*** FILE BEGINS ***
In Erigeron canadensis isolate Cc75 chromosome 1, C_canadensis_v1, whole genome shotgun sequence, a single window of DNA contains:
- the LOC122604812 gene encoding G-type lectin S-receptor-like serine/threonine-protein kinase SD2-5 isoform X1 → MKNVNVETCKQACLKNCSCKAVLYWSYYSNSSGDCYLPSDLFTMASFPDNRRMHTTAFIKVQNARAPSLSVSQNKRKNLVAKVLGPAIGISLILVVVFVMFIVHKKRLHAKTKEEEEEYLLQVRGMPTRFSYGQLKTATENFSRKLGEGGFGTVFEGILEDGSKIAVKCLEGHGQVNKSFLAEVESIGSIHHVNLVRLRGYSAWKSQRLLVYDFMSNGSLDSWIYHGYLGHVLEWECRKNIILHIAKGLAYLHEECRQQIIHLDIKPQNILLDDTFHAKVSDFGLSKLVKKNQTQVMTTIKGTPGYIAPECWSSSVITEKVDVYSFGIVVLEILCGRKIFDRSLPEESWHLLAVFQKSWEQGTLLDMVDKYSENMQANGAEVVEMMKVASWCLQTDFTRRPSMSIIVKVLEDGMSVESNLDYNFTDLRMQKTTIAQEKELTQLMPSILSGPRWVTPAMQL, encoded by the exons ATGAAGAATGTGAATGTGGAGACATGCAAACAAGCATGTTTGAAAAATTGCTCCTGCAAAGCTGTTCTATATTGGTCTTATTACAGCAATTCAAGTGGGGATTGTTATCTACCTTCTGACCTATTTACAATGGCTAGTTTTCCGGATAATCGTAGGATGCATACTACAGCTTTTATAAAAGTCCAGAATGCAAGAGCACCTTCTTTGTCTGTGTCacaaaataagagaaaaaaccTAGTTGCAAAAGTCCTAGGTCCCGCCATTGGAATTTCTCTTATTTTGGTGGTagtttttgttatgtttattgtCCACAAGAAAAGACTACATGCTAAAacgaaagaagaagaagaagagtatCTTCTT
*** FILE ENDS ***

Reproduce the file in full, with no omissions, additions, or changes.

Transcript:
In Erigeron canadensis isolate Cc75 chromosome 1, C_canadensis_v1, whole genome shotgun sequence, a single window of DNA contains:
- the LOC122604812 gene encoding G-type lectin S-receptor-like serine/threonine-protein kinase SD2-5 isoform X1 → MKNVNVETCKQACLKNCSCKAVLYWSYYSNSSGDCYLPSDLFTMASFPDNRRMHTTAFIKVQNARAPSLSVSQNKRKNLVAKVLGPAIGISLILVVVFVMFIVHKKRLHAKTKEEEEEYLLQVRGMPTRFSYGQLKTATENFSRKLGEGGFGTVFEGILEDGSKIAVKCLEGHGQVNKSFLAEVESIGSIHHVNLVRLRGYSAWKSQRLLVYDFMSNGSLDSWIYHGYLGHVLEWECRKNIILHIAKGLAYLHEECRQQIIHLDIKPQNILLDDTFHAKVSDFGLSKLVKKNQTQVMTTIKGTPGYIAPECWSSSVITEKVDVYSFGIVVLEILCGRKIFDRSLPEESWHLLAVFQKSWEQGTLLDMVDKYSENMQANGAEVVEMMKVASWCLQTDFTRRPSMSIIVKVLEDGMSVESNLDYNFTDLRMQKTTIAQEKELTQLMPSILSGPRWVTPAMQL, encoded by the exons ATGAAGAATGTGAATGTGGAGACATGCAAACAAGCATGTTTGAAAAATTGCTCCTGCAAAGCTGTTCTATATTGGTCTTATTACAGCAATTCAAGTGGGGATTGTTATCTACCTTCTGACCTATTTACAATGGCTAGTTTTCCGGATAATCGTAGGATGCATACTACAGCTTTTATAAAAGTCCAGAATGCAAGAGCACCTTCTTTGTCTGTGTCacaaaataagagaaaaaaccTAGTTGCAAAAGTCCTAGGTCCCGCCATTGGAATTTCTCTTATTTTGGTGGTagtttttgttatgtttattgtCCACAAGAAAAGACTACATGCTAAAacgaaagaagaagaagaagagtatCTTCTT